Reputation Protection

By Holly Gilbert

For all of the sites, the software looks for mentions of whatever words or phrases the company has selected. These words would typically include the company name, products, names of executives, as well as any common misspellings to catch those references as well. The program determines the sentiments of the words mentioned by scanning emotional or other indicative keywords, telling companies whether the online feedback is positive, neutral, or negative.

From the Web interface, users can click to automatically respond to the review or mention, send the post to an e-mail address, and make time-stamped notes about how they have interacted with that mention or review.

Companies that want to use the Trakur service pay a monthly fee. The basic plan costs $27 a month and allows for five saved searches on keywords; only one account profile can be created, but those login credentials can be shared, Beal says. The next level plan at $97 per month allows 50 saved searches, and the premium plan, at $197 a month, lets the user have 250 saved searches. The full-service package costs $447 a month and does not limit how much users can do or how many accounts can be created.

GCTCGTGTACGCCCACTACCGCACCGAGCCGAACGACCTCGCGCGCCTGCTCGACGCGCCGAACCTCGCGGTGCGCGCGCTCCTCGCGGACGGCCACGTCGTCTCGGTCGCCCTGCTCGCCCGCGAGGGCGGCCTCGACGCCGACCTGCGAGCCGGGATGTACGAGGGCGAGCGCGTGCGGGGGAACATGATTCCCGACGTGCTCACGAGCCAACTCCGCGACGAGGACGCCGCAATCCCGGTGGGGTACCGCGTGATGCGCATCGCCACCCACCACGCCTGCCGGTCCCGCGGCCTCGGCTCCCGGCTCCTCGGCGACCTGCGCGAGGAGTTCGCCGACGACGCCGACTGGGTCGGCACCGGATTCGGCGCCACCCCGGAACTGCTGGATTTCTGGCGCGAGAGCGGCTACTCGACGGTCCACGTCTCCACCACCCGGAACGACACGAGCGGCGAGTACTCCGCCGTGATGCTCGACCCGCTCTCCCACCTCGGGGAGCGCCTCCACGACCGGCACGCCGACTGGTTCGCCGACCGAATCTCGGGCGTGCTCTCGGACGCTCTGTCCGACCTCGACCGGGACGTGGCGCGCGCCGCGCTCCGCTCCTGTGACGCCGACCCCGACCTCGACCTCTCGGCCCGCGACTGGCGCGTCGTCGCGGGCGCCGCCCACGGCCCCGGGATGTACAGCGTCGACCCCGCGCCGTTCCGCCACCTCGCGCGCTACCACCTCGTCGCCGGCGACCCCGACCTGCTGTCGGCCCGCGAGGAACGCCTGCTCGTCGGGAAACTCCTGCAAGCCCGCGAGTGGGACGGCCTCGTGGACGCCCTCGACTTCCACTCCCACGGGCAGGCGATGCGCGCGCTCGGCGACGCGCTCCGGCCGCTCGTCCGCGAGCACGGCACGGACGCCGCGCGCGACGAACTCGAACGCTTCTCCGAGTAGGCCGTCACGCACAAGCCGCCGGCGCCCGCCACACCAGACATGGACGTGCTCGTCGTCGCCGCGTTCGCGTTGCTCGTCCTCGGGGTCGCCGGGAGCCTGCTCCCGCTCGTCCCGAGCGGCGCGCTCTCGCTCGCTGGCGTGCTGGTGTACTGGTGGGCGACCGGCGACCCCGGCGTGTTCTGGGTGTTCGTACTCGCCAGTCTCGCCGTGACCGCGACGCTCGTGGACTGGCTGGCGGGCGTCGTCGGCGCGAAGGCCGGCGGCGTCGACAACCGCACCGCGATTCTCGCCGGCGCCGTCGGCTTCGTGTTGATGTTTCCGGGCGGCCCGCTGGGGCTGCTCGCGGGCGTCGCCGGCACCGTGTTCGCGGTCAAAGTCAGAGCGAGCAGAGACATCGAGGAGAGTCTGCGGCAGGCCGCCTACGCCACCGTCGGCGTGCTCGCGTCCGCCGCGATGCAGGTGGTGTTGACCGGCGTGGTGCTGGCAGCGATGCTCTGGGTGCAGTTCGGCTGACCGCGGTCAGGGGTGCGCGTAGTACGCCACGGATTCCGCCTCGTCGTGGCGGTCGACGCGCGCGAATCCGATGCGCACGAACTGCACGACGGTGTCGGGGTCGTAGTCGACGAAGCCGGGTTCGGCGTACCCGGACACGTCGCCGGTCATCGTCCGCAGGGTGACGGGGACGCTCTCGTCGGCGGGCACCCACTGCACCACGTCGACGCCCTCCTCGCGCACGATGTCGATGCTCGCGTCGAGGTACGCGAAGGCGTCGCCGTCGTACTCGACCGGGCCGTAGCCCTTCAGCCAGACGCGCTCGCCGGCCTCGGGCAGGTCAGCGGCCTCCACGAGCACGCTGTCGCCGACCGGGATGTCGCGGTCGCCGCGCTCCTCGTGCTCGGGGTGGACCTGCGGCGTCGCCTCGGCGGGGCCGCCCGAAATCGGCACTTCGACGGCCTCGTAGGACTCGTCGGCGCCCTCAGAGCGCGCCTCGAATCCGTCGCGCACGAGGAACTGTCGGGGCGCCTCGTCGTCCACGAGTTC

When it comes to protecting a company’s reputation, few things can be as harmful as counterfeit products. Apart from the loss of profit, the low-quality or failures of those fake products can come back to haunt the company.
“People identify with your brand based upon what you produce,” says Richard Widup, Jr., CPP, senior director of corporate security, who has responsibility for brand protection at Purdue Pharma LP, a pharmaceutical manufacturer that also sells its drugs online.

Purdue Pharma often finds counterfeit drugs being sold online with the company’s name. The company works with MarkMonitor, a digital brand protection service, to troll the Internet for mentions of its product name that could lead to counterfeit drugs. Once a counterfeit drug or ad promoting that drug is identified, there are legal actions that Purdue Pharma takes with partners, like the Federal Drug Administration and Drug Enforcement Administration, such as sending cease and desist letters to make sure the Web sites are shut down.



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